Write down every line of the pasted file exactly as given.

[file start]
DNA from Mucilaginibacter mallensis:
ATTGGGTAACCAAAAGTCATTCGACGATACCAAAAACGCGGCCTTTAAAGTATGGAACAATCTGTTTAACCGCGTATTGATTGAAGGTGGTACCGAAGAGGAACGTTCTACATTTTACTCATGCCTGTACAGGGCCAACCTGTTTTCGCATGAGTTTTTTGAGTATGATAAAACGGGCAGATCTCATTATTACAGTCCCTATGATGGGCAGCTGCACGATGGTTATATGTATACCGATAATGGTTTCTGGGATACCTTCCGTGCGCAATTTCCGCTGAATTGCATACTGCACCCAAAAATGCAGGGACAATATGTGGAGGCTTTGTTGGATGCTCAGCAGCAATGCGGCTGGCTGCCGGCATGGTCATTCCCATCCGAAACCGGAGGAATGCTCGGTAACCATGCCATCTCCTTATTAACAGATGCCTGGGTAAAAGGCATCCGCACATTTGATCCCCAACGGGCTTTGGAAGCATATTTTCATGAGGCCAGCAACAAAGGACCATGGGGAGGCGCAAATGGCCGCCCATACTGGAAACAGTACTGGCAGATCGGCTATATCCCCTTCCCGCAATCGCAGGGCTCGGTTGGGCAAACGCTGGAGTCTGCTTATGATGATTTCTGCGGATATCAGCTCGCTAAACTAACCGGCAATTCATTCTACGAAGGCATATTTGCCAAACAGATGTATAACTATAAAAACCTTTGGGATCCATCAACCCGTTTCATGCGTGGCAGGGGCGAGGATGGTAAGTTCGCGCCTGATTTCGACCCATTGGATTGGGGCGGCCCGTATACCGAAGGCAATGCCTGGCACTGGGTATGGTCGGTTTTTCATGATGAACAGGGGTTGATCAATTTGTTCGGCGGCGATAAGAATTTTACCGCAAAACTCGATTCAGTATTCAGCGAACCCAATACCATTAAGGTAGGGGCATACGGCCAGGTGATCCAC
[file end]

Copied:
DNA from Mucilaginibacter mallensis:
ATTGGGTAACCAAAAGTCATTCGACGATACCAAAAACGCGGCCTTTAAAGTATGGAACAATCTGTTTAACCGCGTATTGATTGAAGGTGGTACCGAAGAGGAACGTTCTACATTTTACTCATGCCTGTACAGGGCCAACCTGTTTTCGCATGAGTTTTTTGAGTATGATAAAACGGGCAGATCTCATTATTACAGTCCCTATGATGGGCAGCTGCACGATGGTTATATGTATACCGATAATGGTTTCTGGGATACCTTCCGTGCGCAATTTCCGCTGAATTGCATACTGCACCCAAAAATGCAGGGACAATATGTGGAGGCTTTGTTGGATGCTCAGCAGCAATGCGGCTGGCTGCCGGCATGGTCATTCCCATCCGAAACCGGAGGAATGCTCGGTAACCATGCCATCTCCTTATTAACAGATGCCTGGGTAAAAGGCATCCGCACATTTGATCCCCAACGGGCTTTGGAAGCATATTTTCATGAGGCCAGCAACAAAGGACCATGGGGAGGCGCAAATGGCCGCCCATACTGGAAACAGTACTGGCAGATCGGCTATATCCCCTTCCCGCAATCGCAGGGCTCGGTTGGGCAAACGCTGGAGTCTGCTTATGATGATTTCTGCGGATATCAGCTCGCTAAACTAACCGGCAATTCATTCTACGAAGGCATATTTGCCAAACAGATGTATAACTATAAAAACCTTTGGGATCCATCAACCCGTTTCATGCGTGGCAGGGGCGAGGATGGTAAGTTCGCGCCTGATTTCGACCCATTGGATTGGGGCGGCCCGTATACCGAAGGCAATGCCTGGCACTGGGTATGGTCGGTTTTTCATGATGAACAGGGGTTGATCAATTTGTTCGGCGGCGATAAGAATTTTACCGCAAAACTCGATTCAGTATTCAGCGAACCCAATACCATTAAGGTAGGGGCATACGGCCAGGTGATCCAC